Indian secularism: What defines it, analyses Mani Shankar Aiyar

Constitution recognises the profound religiosity of the people of India

A thought-provoking article by a former secretary general of the Lok Sabha, P.D.T. Achary (The Hindu, April 6), is the inspiration for this column. Achary is categoric that secularism, as envisaged in the Constitution, is that “the state has no religion and does not promote any religion”. He describes this as a “foundational principle” of the Constitution and backs it up with the Supreme Court judgement in Indira Gandhi vs Raj Narain & Anr. He might also have added that it is a polity in which the state does not stand in the way of the “propagation” of any religion.

That quibble apart, Achary regrets that owing to there being “too much religiosity” in public life in India, we have “conveniently” changed the meaning of secularism into “sarva dharma samabhaava (all faiths are equal)”. He fears this will “only lead to majoritarianism and, ultimately, to the establishment of a theocratic state”. Is this apprehension justified?

Illustration: Job P.K. Illustration: Job P.K.

There is no denying that at least since the Modi Raj was established, the state has shown, indeed boasted, that the state does have a religion—Hinduism—and there is no question of keeping the state away from promoting the majority religion. In fact, no quarter is being given to the right to “propagate” any religion apart from the Hindu religion, whose patron is the state. How strangely sits Prime Minister Narendra Modi’s interpretation of constitutional secularism against Nehru’s strictly constitutional stand in not allowing Rajendra Prasad, as president, to attend the inauguration of the restored Somnath Mandir precisely because the state must not, and must not be seen to be, having any religion.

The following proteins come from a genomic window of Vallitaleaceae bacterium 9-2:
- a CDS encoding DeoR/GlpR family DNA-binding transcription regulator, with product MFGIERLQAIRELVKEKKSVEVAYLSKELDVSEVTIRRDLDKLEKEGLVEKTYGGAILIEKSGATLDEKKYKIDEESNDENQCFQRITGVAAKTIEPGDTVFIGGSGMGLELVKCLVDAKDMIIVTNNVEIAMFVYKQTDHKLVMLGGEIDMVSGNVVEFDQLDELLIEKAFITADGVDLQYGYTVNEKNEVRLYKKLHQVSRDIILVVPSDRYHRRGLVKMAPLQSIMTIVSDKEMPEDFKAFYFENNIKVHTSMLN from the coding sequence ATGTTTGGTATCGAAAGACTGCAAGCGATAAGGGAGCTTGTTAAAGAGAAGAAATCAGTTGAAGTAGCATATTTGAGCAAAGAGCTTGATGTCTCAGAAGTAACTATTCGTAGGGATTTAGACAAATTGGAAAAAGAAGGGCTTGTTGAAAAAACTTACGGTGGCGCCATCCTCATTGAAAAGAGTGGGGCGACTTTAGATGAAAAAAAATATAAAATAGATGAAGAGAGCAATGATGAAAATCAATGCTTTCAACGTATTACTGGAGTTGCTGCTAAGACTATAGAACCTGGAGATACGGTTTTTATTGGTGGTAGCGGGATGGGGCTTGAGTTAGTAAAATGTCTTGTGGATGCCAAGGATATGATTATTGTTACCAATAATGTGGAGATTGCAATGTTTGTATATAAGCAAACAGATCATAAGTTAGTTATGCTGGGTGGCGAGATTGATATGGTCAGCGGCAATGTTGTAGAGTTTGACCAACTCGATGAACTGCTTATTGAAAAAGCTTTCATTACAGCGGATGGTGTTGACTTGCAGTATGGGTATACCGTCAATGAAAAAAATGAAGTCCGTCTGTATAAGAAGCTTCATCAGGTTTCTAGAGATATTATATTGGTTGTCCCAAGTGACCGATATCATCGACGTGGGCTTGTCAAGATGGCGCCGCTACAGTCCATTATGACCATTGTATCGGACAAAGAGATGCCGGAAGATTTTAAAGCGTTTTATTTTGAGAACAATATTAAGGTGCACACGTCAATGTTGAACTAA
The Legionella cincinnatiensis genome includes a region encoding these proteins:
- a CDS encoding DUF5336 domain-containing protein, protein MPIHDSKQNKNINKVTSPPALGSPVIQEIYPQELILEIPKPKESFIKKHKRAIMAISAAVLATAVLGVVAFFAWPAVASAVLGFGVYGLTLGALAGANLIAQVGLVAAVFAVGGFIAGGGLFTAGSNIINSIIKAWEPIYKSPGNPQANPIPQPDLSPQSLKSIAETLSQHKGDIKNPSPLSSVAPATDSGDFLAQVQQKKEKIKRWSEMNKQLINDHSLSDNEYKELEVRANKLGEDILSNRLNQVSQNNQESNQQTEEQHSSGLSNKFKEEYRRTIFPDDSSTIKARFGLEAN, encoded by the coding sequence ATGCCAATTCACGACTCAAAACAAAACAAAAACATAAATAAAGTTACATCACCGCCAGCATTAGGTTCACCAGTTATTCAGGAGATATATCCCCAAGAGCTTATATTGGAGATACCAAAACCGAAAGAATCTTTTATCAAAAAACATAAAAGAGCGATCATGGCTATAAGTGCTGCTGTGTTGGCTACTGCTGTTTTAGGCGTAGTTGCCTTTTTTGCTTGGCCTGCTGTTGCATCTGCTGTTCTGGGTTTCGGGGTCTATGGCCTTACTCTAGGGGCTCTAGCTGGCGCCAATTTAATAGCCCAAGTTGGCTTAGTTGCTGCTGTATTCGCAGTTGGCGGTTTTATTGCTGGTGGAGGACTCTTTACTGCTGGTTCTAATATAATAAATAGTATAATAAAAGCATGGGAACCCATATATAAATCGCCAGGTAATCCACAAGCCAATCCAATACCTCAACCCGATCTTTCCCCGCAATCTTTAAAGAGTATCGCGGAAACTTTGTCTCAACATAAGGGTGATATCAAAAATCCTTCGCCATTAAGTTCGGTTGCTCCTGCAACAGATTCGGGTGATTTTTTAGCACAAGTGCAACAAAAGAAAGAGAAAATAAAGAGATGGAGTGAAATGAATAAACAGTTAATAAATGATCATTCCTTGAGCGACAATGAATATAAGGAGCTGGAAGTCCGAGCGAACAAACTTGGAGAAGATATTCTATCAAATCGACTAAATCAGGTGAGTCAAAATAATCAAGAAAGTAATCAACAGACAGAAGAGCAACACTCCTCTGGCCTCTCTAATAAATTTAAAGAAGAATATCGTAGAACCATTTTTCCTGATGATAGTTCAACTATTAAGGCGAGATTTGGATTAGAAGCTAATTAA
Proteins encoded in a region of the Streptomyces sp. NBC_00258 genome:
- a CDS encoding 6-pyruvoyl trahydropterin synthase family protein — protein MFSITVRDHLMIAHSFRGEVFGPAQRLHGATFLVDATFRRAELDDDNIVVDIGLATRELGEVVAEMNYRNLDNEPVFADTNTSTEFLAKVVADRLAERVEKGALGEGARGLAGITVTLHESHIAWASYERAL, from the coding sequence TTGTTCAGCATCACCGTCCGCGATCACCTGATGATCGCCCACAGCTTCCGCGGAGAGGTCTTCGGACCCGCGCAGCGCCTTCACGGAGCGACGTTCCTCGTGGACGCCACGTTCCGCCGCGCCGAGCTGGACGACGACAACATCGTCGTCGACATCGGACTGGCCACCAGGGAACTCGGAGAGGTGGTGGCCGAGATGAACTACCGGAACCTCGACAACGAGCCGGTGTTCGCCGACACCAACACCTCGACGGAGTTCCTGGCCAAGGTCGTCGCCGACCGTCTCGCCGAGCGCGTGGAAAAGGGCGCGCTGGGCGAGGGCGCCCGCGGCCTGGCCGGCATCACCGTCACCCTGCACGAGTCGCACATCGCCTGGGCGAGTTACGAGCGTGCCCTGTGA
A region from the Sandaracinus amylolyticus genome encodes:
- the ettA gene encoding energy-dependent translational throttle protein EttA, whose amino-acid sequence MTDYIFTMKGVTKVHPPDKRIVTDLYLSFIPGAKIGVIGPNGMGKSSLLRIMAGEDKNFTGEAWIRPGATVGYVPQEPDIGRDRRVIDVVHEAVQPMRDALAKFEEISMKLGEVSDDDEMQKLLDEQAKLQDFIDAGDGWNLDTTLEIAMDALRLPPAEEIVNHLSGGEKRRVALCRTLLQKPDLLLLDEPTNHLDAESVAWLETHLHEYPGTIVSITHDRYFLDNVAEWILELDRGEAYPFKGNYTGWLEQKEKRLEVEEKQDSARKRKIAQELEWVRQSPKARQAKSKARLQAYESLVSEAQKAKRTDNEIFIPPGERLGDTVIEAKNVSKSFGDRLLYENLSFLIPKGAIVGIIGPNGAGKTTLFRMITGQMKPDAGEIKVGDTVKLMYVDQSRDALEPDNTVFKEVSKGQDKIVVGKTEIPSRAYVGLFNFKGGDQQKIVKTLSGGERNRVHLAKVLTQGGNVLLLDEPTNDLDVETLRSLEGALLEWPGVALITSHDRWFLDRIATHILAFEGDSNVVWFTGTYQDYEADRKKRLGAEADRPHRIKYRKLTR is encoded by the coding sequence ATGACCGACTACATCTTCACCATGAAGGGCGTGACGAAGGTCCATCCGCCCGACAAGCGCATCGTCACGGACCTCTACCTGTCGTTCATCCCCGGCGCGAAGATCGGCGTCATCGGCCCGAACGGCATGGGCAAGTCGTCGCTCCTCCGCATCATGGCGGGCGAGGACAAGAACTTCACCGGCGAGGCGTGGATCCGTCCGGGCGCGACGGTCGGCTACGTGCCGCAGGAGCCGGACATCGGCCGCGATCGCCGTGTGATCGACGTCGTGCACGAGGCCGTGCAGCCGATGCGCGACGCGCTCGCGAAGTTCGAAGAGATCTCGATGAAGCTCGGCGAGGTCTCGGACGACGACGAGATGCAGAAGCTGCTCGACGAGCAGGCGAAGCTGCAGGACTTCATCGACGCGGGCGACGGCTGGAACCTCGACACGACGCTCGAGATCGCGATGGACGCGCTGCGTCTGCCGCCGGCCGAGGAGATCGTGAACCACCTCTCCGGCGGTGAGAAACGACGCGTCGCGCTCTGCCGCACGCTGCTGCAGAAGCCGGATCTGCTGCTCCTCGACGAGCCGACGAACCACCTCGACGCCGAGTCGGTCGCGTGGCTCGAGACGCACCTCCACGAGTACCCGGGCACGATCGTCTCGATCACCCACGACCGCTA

Achary is right in saying Nehru’s argument has had less and less purchase since his early years as prime minister and has virtually disappeared from our political vocabulary in recent times. But is this because in practice we have tended to equate secularism with equality of treatment of all religions or because the state under Modi has been pushing Hinduism to the forefront?

The Constitution defines the desired relationship of the state to religion, and, separately, the citizen to religion. The relationship of the state to religion is as explicitly underlined by Achary. The relationship of the citizen to religion—what I call “societal secularism”—recognises the profound “religiosity” of the people of India, whether they espouse the majority religion or adhere to one of our many minority religions (or to no religion at all). Otherwise, Articles 25-28 relating to freedom of religion, as well as Articles 29-30 relating to the cultural and educational rights of religious, linguistic and ethnic minorities, would have been superfluous. It is because of widespread and deeply embedded “religiosity” that while the state is separated from all religions, an individual and society are given civilisational recognition in the precept: “sarva dharma samabhaava”.

Hindutva has come upon our benighted land not because of society interpreting secularism to mean the equality of different faiths but because of the blatant violation of the constitutional imperative for the state to keep itself out of religion and to not identify itself with any religion. This was exhibited when Modi had been projected as the principal worshipper during the foundation-stone laying ceremony of the Ram Mandir at the site of the barbaric destruction of the Babri Masjid; there is no indication that he will visit the site of the alternative masjid being built 5km away at Dhanipur. There is no adherence to sarva dharma samabhaava in such behaviour on the part of the head of government nor, indeed, to “raj dharma”, as advocated by a former BJP prime minister, Atal Bihari Vajpayee.

Aiyar is a former Union minister and social commentator.